Digital Media Forensics
by Michael Allgeier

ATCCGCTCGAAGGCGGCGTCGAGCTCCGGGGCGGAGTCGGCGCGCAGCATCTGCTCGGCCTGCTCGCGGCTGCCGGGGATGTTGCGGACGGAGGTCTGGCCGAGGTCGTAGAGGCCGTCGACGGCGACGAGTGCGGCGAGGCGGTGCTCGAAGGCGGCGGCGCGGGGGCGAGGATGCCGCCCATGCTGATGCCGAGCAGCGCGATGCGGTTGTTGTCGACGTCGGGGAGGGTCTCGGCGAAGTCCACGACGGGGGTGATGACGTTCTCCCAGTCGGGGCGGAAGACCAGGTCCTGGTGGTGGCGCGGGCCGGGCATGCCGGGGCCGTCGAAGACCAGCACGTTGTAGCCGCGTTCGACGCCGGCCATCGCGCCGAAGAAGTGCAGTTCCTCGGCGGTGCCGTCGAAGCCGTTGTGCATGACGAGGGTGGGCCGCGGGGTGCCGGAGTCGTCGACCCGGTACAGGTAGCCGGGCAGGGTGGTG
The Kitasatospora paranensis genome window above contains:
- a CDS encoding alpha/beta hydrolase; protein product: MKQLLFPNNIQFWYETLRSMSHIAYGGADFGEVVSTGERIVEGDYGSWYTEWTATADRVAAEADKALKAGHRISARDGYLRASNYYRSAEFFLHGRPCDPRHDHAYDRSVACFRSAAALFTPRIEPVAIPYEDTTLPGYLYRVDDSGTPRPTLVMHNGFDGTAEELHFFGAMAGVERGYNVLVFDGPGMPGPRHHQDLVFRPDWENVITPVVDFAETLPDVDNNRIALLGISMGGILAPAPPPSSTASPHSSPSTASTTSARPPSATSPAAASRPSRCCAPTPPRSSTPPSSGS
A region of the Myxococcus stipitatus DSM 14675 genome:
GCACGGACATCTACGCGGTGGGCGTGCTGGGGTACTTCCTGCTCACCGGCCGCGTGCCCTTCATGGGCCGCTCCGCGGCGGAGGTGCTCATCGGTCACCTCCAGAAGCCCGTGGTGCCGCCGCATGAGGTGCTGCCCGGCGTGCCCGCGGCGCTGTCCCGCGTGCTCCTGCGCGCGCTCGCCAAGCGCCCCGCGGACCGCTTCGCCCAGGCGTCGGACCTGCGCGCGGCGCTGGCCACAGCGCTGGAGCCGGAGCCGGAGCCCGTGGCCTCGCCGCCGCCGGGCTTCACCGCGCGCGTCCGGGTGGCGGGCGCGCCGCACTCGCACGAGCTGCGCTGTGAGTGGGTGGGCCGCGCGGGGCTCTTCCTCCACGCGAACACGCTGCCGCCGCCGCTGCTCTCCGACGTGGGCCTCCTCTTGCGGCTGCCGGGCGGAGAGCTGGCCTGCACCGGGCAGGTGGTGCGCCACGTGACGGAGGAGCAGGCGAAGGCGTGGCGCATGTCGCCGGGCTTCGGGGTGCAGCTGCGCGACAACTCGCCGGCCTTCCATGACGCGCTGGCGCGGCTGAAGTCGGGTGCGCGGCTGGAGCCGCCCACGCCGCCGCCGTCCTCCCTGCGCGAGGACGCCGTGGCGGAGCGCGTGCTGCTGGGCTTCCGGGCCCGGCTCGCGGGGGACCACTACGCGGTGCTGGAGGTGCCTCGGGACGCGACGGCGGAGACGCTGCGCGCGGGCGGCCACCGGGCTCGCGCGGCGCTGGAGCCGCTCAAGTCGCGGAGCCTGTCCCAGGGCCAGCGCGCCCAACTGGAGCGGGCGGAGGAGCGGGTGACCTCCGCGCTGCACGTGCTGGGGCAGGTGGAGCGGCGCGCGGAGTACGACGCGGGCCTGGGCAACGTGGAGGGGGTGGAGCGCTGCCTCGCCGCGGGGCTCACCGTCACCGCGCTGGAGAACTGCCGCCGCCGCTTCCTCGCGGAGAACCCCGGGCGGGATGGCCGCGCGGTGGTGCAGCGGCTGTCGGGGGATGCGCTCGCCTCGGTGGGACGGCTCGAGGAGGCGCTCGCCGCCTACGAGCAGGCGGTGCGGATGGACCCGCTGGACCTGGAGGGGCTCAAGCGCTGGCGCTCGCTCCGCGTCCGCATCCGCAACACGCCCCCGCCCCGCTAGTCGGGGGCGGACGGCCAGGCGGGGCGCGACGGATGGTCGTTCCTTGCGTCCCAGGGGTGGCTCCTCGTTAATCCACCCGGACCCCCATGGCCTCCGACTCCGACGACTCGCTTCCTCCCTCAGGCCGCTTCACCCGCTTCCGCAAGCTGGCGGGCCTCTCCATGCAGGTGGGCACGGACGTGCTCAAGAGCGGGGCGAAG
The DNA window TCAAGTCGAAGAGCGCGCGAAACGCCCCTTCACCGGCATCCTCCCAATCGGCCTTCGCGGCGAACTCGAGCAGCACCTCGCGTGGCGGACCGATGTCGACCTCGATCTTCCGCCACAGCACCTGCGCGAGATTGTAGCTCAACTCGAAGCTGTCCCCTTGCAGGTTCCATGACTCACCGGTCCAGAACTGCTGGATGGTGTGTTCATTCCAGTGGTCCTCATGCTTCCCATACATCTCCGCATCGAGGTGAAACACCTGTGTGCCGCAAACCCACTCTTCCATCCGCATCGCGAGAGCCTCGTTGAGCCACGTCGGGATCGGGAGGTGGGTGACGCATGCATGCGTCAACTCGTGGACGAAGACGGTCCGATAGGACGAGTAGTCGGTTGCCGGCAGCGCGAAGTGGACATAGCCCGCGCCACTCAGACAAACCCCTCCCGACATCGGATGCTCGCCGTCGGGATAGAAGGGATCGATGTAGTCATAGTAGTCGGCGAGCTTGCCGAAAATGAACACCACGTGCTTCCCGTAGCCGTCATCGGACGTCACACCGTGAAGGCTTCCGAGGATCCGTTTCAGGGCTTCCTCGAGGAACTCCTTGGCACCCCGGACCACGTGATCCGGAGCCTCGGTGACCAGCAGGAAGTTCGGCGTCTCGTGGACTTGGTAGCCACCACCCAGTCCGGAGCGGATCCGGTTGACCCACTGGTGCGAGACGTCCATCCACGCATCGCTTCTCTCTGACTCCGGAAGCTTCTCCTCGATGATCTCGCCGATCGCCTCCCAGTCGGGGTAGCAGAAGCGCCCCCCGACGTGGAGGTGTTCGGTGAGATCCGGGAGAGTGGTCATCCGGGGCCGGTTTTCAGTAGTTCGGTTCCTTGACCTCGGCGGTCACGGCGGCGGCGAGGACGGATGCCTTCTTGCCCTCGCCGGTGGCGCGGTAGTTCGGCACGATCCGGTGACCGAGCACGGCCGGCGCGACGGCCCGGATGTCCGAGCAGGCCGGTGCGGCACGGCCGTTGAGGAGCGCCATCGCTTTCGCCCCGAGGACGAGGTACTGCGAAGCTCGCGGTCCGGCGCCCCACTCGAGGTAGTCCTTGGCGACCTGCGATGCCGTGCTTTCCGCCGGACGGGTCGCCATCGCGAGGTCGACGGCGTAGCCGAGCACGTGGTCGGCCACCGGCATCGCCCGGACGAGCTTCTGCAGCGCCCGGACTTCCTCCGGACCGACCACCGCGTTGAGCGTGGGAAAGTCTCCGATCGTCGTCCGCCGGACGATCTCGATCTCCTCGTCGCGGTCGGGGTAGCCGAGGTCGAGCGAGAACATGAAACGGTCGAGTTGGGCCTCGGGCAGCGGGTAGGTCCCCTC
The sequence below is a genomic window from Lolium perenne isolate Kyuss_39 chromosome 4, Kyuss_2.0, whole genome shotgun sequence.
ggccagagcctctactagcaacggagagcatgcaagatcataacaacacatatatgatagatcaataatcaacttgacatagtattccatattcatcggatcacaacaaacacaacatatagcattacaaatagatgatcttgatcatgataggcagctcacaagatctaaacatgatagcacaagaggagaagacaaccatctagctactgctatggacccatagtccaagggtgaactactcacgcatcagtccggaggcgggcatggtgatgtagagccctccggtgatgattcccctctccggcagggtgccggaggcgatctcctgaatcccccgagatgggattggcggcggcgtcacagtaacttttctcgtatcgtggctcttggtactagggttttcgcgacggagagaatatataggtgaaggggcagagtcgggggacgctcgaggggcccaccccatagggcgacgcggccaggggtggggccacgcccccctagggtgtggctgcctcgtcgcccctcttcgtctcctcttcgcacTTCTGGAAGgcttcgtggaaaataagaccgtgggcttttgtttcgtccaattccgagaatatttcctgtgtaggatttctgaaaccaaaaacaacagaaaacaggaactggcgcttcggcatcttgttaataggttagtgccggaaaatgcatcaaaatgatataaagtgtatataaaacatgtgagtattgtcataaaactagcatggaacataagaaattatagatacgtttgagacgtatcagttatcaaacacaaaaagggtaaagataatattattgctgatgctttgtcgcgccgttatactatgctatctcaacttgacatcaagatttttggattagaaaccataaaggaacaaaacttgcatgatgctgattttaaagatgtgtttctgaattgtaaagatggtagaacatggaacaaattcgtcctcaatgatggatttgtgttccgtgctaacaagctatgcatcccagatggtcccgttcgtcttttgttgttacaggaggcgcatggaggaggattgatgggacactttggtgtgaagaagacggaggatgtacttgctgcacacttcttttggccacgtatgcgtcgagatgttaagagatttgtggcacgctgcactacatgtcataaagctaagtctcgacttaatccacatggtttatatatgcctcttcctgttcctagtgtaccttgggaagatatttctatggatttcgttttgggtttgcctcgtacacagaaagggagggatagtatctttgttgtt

The area of digital media forensics is not just the art of finding deleted or hidden data; it is also the understanding of the underlying technologies behind the various tools used and the ability to present scientifically valid information. Digital media forensics is a growing science that governmental agencies have long practiced, with the commercial sector not far behind. Many governmental agencies are far ahead of most companies when it comes to searching, seizing, and analyzing information systems and the proper accountability of digital evidence. With secrets and lives to lose if sensitive information were released to the wrong people, the reasons behind their expertise are understood. The ability to identify the person(s) responsible for the compromise or theft and means of transmittal is paramount for further protection and control of sensitive information. Many companies are now focusing on the problem of industrial espionage and the control of proprietary information. Current economic espionage estimations indicate US companies lose over 50 billion dollars each year with the possibility of 150 billion dollars per year lost by the year 2003. Putting an exact dollar amount on the value of lost proprietary information is impossible, but needed to prompt decision makers. Even with encryption, access control and auditing tools, digital media forensics is a key aspect for information security officers.